We don’t use that word here.

Unable to secure the pretty-but-pretty-malfunctional wooden doors of the barbacoa (which is an enclosed parillera, or cooking area), given the recent rains and humidity, I decided to abandon the door’s lock and install a hasp and padlock.

I didn’t know the word for hasp, so I looked it up: aldaba. (Fun Spanish fact: if a word begins with “al,” it came from Arabic.)

In the local ferretería, this word drew a blank look from the proprietor. I explained with my hands and a mention of candado (padlock). Aha! He knew exactly what I wanted and reached for it on a nearby display. It’ called [_____________], he explained, but the word went in one ear and out the other when I saw what he had just handed me.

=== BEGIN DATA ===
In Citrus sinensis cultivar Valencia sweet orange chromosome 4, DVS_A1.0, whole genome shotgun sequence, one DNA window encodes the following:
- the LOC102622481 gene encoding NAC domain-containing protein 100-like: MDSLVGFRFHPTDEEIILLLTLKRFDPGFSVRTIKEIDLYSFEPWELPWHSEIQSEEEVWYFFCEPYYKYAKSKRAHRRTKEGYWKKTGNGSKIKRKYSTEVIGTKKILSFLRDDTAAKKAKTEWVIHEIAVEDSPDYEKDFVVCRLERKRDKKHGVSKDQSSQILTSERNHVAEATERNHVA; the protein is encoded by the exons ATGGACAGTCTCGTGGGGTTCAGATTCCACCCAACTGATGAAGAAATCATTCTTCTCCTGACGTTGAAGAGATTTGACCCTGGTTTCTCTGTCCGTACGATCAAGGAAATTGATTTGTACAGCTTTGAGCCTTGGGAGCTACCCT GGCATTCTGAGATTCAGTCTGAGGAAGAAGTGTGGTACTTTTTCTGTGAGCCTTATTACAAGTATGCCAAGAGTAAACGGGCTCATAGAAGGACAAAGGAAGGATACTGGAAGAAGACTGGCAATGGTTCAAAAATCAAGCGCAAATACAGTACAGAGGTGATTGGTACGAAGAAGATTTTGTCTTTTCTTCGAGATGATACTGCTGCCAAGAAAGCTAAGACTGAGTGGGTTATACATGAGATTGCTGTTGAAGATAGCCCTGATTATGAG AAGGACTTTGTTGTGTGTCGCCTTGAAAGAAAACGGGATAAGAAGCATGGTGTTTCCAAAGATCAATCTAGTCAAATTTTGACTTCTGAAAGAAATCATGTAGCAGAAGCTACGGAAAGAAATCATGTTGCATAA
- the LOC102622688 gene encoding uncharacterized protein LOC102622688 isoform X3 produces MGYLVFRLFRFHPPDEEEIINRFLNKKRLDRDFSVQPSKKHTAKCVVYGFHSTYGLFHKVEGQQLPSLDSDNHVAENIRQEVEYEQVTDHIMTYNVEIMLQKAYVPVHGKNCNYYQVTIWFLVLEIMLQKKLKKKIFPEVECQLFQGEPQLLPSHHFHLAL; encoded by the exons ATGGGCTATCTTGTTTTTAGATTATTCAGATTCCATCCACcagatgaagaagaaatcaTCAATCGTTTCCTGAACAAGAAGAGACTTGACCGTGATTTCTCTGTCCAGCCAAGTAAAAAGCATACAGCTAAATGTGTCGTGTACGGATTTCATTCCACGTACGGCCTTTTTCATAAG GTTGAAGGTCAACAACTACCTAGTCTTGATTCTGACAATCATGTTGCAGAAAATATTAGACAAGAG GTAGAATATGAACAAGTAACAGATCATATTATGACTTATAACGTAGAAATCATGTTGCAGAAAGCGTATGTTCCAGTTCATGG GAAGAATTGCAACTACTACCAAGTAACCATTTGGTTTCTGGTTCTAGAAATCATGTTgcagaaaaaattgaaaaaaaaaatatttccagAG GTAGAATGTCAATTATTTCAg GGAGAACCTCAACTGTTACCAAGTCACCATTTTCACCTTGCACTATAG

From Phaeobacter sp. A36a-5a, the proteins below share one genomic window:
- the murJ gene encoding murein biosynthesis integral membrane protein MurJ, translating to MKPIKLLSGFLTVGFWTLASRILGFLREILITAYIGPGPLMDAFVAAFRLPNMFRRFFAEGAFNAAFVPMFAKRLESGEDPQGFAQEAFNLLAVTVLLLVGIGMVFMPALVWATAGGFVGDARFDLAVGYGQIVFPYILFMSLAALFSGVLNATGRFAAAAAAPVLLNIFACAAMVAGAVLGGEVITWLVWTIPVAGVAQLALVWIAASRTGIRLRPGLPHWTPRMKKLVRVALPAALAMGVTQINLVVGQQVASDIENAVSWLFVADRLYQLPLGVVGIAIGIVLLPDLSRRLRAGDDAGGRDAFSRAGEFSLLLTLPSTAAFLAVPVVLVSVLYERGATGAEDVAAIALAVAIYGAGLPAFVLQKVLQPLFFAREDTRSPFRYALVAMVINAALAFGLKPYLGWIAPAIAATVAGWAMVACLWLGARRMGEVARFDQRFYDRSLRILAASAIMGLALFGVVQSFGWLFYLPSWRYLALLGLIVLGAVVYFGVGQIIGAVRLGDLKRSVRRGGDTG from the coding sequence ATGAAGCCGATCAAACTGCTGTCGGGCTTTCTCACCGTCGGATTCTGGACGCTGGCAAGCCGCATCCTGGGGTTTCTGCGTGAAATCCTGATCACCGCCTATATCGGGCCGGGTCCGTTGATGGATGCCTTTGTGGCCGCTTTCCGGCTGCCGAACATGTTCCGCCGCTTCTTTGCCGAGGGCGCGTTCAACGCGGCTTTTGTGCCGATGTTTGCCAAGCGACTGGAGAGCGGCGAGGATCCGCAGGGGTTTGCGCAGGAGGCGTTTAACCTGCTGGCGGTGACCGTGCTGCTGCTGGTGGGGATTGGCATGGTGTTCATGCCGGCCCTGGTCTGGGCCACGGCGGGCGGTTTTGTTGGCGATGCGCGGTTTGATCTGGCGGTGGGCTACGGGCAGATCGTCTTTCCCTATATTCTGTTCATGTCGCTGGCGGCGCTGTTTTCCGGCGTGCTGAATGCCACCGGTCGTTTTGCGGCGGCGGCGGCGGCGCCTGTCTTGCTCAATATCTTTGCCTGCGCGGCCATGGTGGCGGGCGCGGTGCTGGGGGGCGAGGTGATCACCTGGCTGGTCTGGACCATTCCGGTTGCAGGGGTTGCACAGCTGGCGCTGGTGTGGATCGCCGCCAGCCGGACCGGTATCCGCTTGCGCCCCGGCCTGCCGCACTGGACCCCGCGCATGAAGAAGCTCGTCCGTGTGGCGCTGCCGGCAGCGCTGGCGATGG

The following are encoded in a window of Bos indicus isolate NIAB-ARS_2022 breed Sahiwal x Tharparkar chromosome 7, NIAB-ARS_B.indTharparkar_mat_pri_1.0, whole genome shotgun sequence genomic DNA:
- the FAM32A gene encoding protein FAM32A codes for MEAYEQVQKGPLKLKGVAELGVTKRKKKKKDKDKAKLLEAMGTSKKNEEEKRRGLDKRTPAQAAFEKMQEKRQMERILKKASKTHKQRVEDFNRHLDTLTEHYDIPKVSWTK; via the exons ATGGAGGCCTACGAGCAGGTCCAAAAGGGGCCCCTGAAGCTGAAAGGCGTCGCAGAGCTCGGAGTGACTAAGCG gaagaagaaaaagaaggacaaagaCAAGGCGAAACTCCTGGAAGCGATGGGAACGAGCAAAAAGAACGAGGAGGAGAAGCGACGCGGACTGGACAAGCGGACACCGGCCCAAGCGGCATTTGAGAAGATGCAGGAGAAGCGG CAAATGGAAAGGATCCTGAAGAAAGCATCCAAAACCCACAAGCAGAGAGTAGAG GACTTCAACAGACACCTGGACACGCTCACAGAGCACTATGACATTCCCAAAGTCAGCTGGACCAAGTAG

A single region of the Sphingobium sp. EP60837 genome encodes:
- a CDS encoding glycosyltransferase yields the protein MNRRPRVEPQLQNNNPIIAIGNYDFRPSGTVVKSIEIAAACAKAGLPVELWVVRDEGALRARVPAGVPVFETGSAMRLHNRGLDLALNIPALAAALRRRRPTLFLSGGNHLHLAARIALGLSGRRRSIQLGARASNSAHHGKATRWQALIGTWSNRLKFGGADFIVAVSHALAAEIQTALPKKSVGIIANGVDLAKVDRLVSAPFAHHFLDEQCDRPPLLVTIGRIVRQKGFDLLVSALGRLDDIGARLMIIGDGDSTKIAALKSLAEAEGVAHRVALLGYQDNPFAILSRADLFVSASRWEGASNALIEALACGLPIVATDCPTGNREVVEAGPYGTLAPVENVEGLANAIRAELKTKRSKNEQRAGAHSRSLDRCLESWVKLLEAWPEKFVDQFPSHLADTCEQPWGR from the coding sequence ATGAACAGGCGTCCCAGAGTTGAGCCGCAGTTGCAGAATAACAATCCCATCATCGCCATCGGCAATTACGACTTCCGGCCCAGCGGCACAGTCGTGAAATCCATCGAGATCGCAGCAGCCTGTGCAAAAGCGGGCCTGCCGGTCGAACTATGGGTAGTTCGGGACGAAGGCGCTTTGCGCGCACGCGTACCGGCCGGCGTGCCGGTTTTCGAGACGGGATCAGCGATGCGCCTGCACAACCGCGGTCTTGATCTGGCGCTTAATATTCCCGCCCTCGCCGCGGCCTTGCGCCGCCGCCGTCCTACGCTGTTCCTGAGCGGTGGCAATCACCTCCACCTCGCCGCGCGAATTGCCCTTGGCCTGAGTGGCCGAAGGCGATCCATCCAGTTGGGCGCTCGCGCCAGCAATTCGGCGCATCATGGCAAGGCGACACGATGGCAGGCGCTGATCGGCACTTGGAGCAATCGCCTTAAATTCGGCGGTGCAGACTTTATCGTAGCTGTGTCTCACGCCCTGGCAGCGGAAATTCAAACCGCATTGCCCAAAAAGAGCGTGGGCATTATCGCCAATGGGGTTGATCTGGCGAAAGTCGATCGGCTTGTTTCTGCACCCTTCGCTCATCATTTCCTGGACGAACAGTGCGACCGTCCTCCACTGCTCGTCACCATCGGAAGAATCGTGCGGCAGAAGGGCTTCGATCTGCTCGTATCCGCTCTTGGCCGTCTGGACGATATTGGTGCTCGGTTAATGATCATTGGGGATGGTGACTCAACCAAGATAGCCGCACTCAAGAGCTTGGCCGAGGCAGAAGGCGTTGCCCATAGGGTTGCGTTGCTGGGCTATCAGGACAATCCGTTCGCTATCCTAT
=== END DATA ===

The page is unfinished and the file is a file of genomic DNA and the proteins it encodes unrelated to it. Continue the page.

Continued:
You don’t need much knowledge of the Spanish language* to recognize that “delivery” is not part of it.

And you can easily understand the value of a word like parking in place of estacionamiento. But in this case, the English word — with four syllables — is actually, and unusually, shorter than its Spanish equivalent: entrega.

Go figure.

*Castilian, or castellano. There are eight other languages spoken in Spain.